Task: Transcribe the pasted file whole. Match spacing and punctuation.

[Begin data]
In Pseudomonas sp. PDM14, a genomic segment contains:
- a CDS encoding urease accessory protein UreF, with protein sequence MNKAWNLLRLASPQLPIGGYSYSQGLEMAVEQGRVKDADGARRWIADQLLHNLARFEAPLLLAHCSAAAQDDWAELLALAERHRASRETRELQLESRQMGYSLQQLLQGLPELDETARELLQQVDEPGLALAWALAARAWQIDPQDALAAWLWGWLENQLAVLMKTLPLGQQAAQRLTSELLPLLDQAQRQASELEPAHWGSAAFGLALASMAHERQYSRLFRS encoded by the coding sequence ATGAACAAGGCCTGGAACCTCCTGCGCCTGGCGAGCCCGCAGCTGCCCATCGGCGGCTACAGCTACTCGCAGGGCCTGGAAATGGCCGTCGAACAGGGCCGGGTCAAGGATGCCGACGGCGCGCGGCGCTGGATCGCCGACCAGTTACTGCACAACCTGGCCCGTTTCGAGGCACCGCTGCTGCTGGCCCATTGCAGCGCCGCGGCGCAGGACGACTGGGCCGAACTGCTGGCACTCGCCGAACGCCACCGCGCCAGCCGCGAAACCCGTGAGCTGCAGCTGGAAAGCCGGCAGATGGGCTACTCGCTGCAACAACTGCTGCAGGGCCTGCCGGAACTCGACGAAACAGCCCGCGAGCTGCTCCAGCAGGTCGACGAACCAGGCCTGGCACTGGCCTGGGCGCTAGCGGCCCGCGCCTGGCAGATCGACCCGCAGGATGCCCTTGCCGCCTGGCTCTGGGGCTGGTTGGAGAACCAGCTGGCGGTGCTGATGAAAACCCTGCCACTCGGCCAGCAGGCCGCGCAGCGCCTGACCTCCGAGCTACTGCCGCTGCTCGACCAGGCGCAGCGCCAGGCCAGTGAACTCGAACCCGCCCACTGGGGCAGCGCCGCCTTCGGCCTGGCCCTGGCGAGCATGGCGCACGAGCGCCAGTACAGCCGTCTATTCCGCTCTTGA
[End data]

In Pseudomonas sp. PDM14, a genomic segment contains:
- a CDS encoding urease accessory protein UreF, with protein sequence MNKAWNLLRLASPQLPIGGYSYSQGLEMAVEQGRVKDADGARRWIADQLLHNLARFEAPLLLAHCSAAAQDDWAELLALAERHRASRETRELQLESRQMGYSLQQLLQGLPELDETARELLQQVDEPGLALAWALAARAWQIDPQDALAAWLWGWLENQLAVLMKTLPLGQQAAQRLTSELLPLLDQAQRQASELEPAHWGSAAFGLALASMAHERQYSRLFRS encoded by the coding sequence ATGAACAAGGCCTGGAACCTCCTGCGCCTGGCGAGCCCGCAGCTGCCCATCGGCGGCTACAGCTACTCGCAGGGCCTGGAAATGGCCGTCGAACAGGGCCGGGTCAAGGATGCCGACGGCGCGCGGCGCTGGATCGCCGACCAGTTACTGCACAACCTGGCCCGTTTCGAGGCACCGCTGCTGCTGGCCCATTGCAGCGCCGCGGCGCAGGACGACTGGGCCGAACTGCTGGCACTCGCCGAACGCCACCGCGCCAGCCGCGAAACCCGTGAGCTGCAGCTGGAAAGCCGGCAGATGGGCTACTCGCTGCAACAACTGCTGCAGGGCCTGCCGGAACTCGACGAAACAGCCCGCGAGCTGCTCCAGCAGGTCGACGAACCAGGCCTGGCACTGGCCTGGGCGCTAGCGGCCCGCGCCTGGCAGATCGACCCGCAGGATGCCCTTGCCGCCTGGCTCTGGGGCTGGTTGGAGAACCAGCTGGCGGTGCTGATGAAAACCCTGCCACTCGGCCAGCAGGCCGCGCAGCGCCTGACCTCCGAGCTACTGCCGCTGCTCGACCAGGCGCAGCGCCAGGCCAGTGAACTCGAACCCGCCCACTGGGGCAGCGCCGCCTTCGGCCTGGCCCTGGCGAGCATGGCGCACGAGCGCCAGTACAGCCGTCTATTCCGCTCTTGA